Indeed, the program is an ideal fit for George Fox, with its emphasis on producing practitioners for underserved communities, addressing a glaring shortage of healthcare workers, and sending out graduates who provide comprehensive, patient-centered care.

“It’s very personal,” Paul says of OT. “You really get to know the people you are working with. That isn’t necessarily the case in a lot of medical professions. As an OT, you may be visiting people in their own homes, training them to learn/relearn their daily activities following a stroke, multiple sclerosis, a spinal cord injury, Parkinson’s disease or other medical conditions. It’s really a ‘rehabilitation profession.’”

Paul initially believed he could best be of service as a medical doctor. Two and a half years into medical school, however, he discovered he wanted a more “hands-on” profession helping others. He finished med school and began a three-year residency in Atlanta, but all along he couldn’t shake the pull of occupational therapy, so he turned down the residency and returned to being an OT.

Kate Turner, the academic fieldwork coordinator for the program, likewise began a path she didn’t ultimately follow, initially earning a business degree before changing course. “I was thinking, ‘There’s got to be more to life than this,’” recalls Turner, who felt unsettled after earning a business degree at Adams State University. “I decided that I needed something more. I wanted to help people.”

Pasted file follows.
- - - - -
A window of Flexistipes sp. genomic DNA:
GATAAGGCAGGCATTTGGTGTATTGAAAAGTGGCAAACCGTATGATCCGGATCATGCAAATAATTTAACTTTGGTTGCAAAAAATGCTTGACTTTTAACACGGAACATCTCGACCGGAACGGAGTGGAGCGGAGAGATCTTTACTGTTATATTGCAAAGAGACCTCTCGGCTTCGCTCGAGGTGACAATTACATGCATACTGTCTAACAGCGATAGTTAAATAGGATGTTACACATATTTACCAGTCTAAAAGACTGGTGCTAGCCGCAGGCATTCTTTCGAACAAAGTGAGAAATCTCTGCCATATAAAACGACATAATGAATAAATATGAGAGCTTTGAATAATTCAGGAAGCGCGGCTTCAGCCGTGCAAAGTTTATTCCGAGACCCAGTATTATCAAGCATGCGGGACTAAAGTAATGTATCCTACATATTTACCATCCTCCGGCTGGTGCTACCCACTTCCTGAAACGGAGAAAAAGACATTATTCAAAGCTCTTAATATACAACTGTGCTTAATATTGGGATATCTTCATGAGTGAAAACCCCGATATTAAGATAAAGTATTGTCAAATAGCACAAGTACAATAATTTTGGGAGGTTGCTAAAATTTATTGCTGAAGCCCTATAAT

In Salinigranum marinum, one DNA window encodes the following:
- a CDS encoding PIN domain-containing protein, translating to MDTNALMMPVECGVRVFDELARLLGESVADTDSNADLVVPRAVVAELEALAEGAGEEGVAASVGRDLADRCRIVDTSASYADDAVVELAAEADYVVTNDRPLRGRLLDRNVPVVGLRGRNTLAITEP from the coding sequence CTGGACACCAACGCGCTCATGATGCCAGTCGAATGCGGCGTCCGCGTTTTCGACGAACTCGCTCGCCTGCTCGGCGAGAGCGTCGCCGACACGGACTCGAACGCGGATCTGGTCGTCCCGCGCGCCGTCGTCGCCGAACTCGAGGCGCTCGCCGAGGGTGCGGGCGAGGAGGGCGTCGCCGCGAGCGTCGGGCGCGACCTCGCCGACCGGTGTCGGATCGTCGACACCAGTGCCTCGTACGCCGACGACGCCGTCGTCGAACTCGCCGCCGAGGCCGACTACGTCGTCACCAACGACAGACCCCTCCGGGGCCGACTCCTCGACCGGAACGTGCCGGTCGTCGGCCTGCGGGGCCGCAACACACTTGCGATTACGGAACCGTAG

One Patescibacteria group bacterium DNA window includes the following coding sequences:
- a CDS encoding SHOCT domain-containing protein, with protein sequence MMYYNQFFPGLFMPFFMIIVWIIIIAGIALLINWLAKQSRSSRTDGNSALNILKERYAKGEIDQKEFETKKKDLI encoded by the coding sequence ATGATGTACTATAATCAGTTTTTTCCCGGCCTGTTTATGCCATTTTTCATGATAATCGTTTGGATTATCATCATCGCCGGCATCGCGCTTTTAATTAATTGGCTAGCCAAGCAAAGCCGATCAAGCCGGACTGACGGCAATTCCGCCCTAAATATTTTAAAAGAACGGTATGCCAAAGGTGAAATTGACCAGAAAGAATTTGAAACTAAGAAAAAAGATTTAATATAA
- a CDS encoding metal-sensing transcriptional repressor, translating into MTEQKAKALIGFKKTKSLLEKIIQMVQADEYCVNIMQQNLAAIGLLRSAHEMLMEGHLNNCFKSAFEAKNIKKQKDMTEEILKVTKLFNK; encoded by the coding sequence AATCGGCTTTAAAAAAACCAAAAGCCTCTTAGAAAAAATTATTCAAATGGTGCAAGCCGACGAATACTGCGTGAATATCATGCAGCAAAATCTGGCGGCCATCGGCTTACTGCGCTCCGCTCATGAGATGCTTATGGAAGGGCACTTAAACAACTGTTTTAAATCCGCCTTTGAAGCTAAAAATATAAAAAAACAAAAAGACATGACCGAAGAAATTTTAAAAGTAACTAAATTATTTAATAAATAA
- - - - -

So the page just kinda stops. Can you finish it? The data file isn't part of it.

Occupational therapy student with a child

That calling led to a job as an EMT for two years before she discovered the OT profession in a brochure. The personal aspect of the discipline struck a chord.

“I knew right away after reading that brochure that I had a connection with OT,” she says. “Occupational therapy would allow me to build relationships with my clients and work with them as individuals, versus only treating a wound or a small part of their life.”

As the academic fieldwork coordinator, Turner’s role is to help students apply what they learn in real-world settings. Ultimately, she loves her work because she is giving students the tools they need to help people take charge of their daily lives.

“I view my role as an occupational therapist as being a facilitator of learning, doing and independence,” she says. “Our job is not to fix people, but to show people the pathway for their own reconnection and how to fix themselves.”

At the heart of the program is a holistic approach to bettering the lives of others – among them young children just developing motor skills, individuals recovering from severe injuries, and the elderly who need assistance doing everyday tasks.

“You don’t always hear how someone is doing after you’ve helped them, but every so often you do get that call,” Paul says. “They tell you they are doing well, and they thank you for what you did for them. It’s good to stop and reflect on those moments, taking the time to think about the difference you’ve made in someone’s life. It’s a satisfying feeling.”

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Summer 2024 Journal Cover

Cover of Summer 2024 issue